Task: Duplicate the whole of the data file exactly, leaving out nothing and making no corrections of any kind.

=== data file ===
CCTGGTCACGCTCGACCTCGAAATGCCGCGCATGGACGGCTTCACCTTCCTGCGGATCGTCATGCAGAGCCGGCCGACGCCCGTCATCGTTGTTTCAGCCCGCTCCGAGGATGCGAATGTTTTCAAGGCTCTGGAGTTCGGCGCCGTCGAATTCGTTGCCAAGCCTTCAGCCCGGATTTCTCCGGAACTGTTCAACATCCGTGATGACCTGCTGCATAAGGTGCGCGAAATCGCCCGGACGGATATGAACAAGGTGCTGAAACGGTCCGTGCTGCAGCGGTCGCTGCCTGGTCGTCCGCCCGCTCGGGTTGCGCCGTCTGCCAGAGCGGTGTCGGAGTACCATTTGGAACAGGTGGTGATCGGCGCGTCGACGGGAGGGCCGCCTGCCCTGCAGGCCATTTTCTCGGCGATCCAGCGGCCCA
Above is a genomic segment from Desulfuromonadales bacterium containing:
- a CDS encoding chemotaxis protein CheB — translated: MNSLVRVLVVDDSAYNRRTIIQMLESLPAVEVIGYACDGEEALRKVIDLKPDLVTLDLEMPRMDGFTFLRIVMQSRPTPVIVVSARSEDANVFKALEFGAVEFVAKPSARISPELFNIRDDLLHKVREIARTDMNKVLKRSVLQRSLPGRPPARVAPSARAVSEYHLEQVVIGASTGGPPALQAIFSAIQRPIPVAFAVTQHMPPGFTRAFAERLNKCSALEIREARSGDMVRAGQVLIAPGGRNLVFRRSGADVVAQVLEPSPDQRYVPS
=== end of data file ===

CCTGGTCACGCTCGACCTCGAAATGCCGCGCATGGACGGCTTCACCTTCCTGCGGATCGTCATGCAGAGCCGGCCGACGCCCGTCATCGTTGTTTCAGCCCGCTCCGAGGATGCGAATGTTTTCAAGGCTCTGGAGTTCGGCGCCGTCGAATTCGTTGCCAAGCCTTCAGCCCGGATTTCTCCGGAACTGTTCAACATCCGTGATGACCTGCTGCATAAGGTGCGCGAAATCGCCCGGACGGATATGAACAAGGTGCTGAAACGGTCCGTGCTGCAGCGGTCGCTGCCTGGTCGTCCGCCCGCTCGGGTTGCGCCGTCTGCCAGAGCGGTGTCGGAGTACCATTTGGAACAGGTGGTGATCGGCGCGTCGACGGGAGGGCCGCCTGCCCTGCAGGCCATTTTCTCGGCGATCCAGCGGCCCA
Above is a genomic segment from Desulfuromonadales bacterium containing:
- a CDS encoding chemotaxis protein CheB — translated: MNSLVRVLVVDDSAYNRRTIIQMLESLPAVEVIGYACDGEEALRKVIDLKPDLVTLDLEMPRMDGFTFLRIVMQSRPTPVIVVSARSEDANVFKALEFGAVEFVAKPSARISPELFNIRDDLLHKVREIARTDMNKVLKRSVLQRSLPGRPPARVAPSARAVSEYHLEQVVIGASTGGPPALQAIFSAIQRPIPVAFAVTQHMPPGFTRAFAERLNKCSALEIREARSGDMVRAGQVLIAPGGRNLVFRRSGADVVAQVLEPSPDQRYVPS